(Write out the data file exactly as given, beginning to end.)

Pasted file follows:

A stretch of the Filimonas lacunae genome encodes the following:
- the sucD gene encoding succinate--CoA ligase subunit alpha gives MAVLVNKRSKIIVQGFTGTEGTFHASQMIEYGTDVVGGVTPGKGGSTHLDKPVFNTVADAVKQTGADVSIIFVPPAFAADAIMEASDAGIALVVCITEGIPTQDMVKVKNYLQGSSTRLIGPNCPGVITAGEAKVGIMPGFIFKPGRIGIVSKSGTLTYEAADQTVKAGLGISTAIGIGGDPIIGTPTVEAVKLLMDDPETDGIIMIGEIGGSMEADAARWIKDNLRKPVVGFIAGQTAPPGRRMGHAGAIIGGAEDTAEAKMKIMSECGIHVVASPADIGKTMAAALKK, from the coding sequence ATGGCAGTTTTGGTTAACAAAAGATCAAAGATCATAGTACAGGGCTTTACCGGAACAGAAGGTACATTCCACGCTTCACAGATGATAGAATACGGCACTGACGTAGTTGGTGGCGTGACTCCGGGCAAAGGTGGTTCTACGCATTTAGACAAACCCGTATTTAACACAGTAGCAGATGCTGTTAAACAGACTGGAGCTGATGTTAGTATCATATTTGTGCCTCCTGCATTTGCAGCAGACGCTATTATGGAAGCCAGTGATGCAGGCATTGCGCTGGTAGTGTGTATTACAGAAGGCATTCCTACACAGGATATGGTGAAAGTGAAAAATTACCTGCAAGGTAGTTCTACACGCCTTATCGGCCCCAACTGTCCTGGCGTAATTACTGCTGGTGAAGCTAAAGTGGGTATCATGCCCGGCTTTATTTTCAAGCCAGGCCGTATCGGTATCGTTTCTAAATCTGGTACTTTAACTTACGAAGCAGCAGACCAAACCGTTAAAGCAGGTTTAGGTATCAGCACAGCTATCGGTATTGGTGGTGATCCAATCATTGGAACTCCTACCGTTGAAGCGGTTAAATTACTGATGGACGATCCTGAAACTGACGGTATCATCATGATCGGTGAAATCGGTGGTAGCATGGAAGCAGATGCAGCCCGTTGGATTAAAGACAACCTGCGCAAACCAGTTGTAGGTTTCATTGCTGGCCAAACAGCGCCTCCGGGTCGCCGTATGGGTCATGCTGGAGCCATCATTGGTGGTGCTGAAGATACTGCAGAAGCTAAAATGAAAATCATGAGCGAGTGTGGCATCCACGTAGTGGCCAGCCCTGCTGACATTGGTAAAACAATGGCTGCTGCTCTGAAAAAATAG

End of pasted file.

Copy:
A stretch of the Filimonas lacunae genome encodes the following:
- the sucD gene encoding succinate--CoA ligase subunit alpha gives MAVLVNKRSKIIVQGFTGTEGTFHASQMIEYGTDVVGGVTPGKGGSTHLDKPVFNTVADAVKQTGADVSIIFVPPAFAADAIMEASDAGIALVVCITEGIPTQDMVKVKNYLQGSSTRLIGPNCPGVITAGEAKVGIMPGFIFKPGRIGIVSKSGTLTYEAADQTVKAGLGISTAIGIGGDPIIGTPTVEAVKLLMDDPETDGIIMIGEIGGSMEADAARWIKDNLRKPVVGFIAGQTAPPGRRMGHAGAIIGGAEDTAEAKMKIMSECGIHVVASPADIGKTMAAALKK, from the coding sequence ATGGCAGTTTTGGTTAACAAAAGATCAAAGATCATAGTACAGGGCTTTACCGGAACAGAAGGTACATTCCACGCTTCACAGATGATAGAATACGGCACTGACGTAGTTGGTGGCGTGACTCCGGGCAAAGGTGGTTCTACGCATTTAGACAAACCCGTATTTAACACAGTAGCAGATGCTGTTAAACAGACTGGAGCTGATGTTAGTATCATATTTGTGCCTCCTGCATTTGCAGCAGACGCTATTATGGAAGCCAGTGATGCAGGCATTGCGCTGGTAGTGTGTATTACAGAAGGCATTCCTACACAGGATATGGTGAAAGTGAAAAATTACCTGCAAGGTAGTTCTACACGCCTTATCGGCCCCAACTGTCCTGGCGTAATTACTGCTGGTGAAGCTAAAGTGGGTATCATGCCCGGCTTTATTTTCAAGCCAGGCCGTATCGGTATCGTTTCTAAATCTGGTACTTTAACTTACGAAGCAGCAGACCAAACCGTTAAAGCAGGTTTAGGTATCAGCACAGCTATCGGTATTGGTGGTGATCCAATCATTGGAACTCCTACCGTTGAAGCGGTTAAATTACTGATGGACGATCCTGAAACTGACGGTATCATCATGATCGGTGAAATCGGTGGTAGCATGGAAGCAGATGCAGCCCGTTGGATTAAAGACAACCTGCGCAAACCAGTTGTAGGTTTCATTGCTGGCCAAACAGCGCCTCCGGGTCGCCGTATGGGTCATGCTGGAGCCATCATTGGTGGTGCTGAAGATACTGCAGAAGCTAAAATGAAAATCATGAGCGAGTGTGGCATCCACGTAGTGGCCAGCCCTGCTGACATTGGTAAAACAATGGCTGCTGCTCTGAAAAAATAG